Course 2:



Pear Sizing

Pear size is based on the number of similar sized pears that fit in a historical standard sized box. For example, a size 80 pear means that 80 pears of that size will fit into a standard box.

Northwest pears are packed in many different boxes but they still reference the size based on how many fit in a historical standard box.

Sizes generally range from the large 60 count to the small 150 count.

Handling Pears

Like any produce, USA Pears should be handled carefully. Pears emit ethylene, a naturally occurring hormone generated by many fruits including pears, apples, bananas, and tomatoes which can have an adverse effect on other produce items when stored together for long periods. So, when storing pears in the cooler, be careful to keep pears away from ethylene-sensitive produce such as lettuce and potatoes.

  • Maintain the cold chain. Boxes should be promptly removed from the trailer or pallet and placed under desired holding conditions: store under refrigeration to slow ripening or at room temperature to speed ripening.
  • Regardless of where pears are stored, keep the boxes off wet floors to avoid box breakdown.
  • If restacking boxes, stack no more than 5 or 6 high to avoid crushing the fruit in the bottom boxes.
  • Do not drop boxes as pears may bruise or other damage may occur. Damage is not always visible until fruit ripens, often at the consumer’s home, which may cause shopper dissatisfaction.
  • Rotate on a first in/first out, or ripeness basis.

First In, First Out (FIFO)

When managing your produce inventory in the back room it is best to practice FIFO, First In First Out inventory management. Pears that have been in storage the longest are considered the “First In” and should be selected over the newest, most recently added pears - even if the more recently received pallets are in the way.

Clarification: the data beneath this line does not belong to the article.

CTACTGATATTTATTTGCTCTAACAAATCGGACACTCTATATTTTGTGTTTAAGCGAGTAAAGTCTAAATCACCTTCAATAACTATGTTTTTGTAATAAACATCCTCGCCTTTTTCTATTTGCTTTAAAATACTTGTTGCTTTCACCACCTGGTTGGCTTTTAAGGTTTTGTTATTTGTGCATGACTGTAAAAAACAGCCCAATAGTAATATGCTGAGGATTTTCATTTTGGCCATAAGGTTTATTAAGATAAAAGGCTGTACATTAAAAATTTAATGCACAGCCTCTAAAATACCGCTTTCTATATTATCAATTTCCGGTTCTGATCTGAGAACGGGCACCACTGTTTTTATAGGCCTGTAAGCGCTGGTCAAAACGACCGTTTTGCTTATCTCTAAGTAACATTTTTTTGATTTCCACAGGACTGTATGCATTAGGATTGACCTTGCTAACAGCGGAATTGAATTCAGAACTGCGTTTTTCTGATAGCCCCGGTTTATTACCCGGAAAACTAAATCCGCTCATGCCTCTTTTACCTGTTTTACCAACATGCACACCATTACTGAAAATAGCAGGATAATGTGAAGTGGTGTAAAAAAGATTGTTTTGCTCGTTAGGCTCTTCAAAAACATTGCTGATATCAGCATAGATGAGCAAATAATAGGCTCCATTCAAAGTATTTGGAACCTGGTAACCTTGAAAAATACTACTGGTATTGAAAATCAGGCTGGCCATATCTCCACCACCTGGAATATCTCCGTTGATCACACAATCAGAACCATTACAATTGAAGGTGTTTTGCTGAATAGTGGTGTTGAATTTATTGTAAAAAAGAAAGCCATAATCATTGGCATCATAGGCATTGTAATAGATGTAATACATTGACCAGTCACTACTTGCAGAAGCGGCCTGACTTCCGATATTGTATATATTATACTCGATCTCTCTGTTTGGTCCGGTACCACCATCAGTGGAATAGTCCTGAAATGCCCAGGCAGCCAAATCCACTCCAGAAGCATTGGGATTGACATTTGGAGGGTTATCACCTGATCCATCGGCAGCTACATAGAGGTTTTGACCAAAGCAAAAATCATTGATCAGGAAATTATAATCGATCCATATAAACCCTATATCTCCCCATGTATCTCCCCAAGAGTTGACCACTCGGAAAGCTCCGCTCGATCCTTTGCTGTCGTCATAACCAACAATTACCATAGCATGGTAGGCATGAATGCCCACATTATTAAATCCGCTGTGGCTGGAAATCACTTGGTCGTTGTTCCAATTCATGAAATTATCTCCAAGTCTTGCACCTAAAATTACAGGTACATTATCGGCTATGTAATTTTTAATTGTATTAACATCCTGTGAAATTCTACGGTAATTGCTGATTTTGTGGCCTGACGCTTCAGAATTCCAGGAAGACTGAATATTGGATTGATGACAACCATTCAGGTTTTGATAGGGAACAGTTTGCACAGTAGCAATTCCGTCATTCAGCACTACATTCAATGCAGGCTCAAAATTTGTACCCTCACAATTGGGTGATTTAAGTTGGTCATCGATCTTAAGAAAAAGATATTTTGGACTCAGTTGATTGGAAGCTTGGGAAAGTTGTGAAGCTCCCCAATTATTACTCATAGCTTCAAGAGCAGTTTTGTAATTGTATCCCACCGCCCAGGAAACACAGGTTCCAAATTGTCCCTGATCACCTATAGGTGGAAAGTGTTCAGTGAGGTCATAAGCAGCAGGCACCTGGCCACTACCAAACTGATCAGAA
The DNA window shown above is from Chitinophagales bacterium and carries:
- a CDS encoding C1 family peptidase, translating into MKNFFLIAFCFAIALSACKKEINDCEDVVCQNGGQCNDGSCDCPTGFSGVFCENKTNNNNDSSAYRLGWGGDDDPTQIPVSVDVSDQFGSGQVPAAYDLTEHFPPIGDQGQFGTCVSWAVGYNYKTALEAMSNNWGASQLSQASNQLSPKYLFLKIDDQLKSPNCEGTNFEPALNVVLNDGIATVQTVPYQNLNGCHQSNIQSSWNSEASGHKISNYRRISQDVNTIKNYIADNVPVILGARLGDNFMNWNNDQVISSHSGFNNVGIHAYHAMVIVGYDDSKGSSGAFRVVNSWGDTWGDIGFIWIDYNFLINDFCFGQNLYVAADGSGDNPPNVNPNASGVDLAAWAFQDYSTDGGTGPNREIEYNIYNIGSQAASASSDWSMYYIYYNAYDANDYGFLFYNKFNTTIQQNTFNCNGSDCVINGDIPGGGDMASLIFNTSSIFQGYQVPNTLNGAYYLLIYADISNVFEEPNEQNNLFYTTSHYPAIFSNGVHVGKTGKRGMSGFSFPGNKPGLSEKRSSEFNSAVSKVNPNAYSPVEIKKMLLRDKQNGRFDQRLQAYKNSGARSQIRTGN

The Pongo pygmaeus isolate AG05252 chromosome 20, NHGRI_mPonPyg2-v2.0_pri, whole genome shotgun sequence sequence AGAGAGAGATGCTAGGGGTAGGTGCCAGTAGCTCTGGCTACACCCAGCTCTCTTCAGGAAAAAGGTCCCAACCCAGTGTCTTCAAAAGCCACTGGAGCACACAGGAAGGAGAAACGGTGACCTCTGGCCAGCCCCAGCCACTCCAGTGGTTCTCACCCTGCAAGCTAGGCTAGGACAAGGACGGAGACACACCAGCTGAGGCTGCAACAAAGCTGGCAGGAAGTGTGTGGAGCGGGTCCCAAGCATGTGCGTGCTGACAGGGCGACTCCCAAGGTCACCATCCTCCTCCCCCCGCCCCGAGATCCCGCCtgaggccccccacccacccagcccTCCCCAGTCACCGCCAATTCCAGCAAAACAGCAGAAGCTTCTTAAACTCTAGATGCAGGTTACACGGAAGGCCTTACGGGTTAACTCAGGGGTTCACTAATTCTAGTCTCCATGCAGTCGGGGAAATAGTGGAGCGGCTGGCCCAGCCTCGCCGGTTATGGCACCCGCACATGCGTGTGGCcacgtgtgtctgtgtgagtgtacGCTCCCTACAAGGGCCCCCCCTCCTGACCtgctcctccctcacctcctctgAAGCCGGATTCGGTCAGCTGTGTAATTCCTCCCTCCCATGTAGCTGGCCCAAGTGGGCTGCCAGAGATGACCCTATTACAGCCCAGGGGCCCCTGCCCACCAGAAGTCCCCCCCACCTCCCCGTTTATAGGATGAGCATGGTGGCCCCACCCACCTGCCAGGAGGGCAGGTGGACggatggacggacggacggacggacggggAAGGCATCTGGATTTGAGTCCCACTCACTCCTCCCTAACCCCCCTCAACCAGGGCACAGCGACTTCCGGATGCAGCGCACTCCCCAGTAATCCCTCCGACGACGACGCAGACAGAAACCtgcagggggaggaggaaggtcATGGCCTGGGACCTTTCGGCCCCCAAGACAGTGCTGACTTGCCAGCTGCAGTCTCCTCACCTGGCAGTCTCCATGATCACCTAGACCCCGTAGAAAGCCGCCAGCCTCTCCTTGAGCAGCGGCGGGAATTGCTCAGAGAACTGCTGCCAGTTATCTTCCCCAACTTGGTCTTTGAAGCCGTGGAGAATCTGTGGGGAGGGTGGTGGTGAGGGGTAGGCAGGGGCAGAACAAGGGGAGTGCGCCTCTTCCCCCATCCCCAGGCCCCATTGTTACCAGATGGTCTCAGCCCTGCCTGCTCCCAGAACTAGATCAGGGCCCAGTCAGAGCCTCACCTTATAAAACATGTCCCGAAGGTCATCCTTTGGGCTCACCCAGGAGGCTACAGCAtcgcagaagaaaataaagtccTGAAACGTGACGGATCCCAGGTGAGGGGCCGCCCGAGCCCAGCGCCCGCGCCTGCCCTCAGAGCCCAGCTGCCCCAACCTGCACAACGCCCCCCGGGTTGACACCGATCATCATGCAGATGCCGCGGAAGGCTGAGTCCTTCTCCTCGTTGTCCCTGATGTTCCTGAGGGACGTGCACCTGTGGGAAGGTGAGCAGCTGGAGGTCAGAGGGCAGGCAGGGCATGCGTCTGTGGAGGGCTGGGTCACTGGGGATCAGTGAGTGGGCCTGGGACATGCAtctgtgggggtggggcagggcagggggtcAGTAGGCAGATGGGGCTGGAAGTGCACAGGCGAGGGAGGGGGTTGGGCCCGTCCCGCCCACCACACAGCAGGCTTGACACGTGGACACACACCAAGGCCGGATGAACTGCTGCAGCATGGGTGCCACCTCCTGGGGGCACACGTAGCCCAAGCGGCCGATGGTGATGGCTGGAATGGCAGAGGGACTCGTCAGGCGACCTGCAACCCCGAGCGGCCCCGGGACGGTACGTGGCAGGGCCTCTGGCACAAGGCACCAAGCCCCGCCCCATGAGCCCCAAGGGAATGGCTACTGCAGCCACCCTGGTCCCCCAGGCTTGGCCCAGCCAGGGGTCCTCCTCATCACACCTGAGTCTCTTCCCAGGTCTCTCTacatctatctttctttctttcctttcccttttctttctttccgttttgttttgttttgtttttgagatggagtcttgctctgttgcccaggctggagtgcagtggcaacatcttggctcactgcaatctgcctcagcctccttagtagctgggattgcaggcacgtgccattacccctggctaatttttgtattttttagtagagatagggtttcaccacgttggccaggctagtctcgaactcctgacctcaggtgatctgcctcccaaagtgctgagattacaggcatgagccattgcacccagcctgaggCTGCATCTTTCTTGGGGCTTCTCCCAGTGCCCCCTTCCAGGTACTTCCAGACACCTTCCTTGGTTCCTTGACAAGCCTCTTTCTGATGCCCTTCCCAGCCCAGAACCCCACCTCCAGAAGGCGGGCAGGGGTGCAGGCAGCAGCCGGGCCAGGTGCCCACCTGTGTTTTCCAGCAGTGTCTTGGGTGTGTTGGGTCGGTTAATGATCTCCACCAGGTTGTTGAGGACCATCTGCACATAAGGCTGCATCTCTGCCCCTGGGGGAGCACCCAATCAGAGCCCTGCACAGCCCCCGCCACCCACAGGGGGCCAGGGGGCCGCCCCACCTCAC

Fruit is perishable and it is essential that the oldest stock moves out first - or “First Out” - as the newer stock has a longer storage life. The FIFO rule - First In, First Out - is one of the most important principles to follow to do your best job preserving fruit quality.

But, when should you bend the FIFO rule? Exceptions arise when more recently received fruit is riper than you expected or what you already have on hand. It is important to check the ripeness of fruit on hand when new fruit is received in order to get the riper fruit on display first.

It can also be helpful to label fruit boxes as they arrive so you'll know exactly how long they have been in the facility.

Determining Ripeness

Inspect pears daily to judge their degree of ripeness.

Pears are one of the few fruits that don’t ripen on the tree. They ripen after they are picked, and they are in the process of ripening while they’re in your store.

How can you tell when a pear is ripe? While Bartlett pears change color as they ripen, most other pear varieties do not significantly change color. For non-Bartlett varieties, such as Anjou, “Check the Neck” for ripeness.

Pears ripen from the inside out, so it is important to check for ripeness near the stem end (the “neck”). Gently press your thumb near the stem of the pear and if it gives to gentle pressure, it is ripe. By the time a pear is soft around the middle, it may be overripe, so be sure to “Check the Neck” for ripeness.

To slow the ripening process, keep pears under cooler temperatures. Conversely, keep pears at warmer (room) temperatures to speed ripening.

How to Check the Neck for Ripeness

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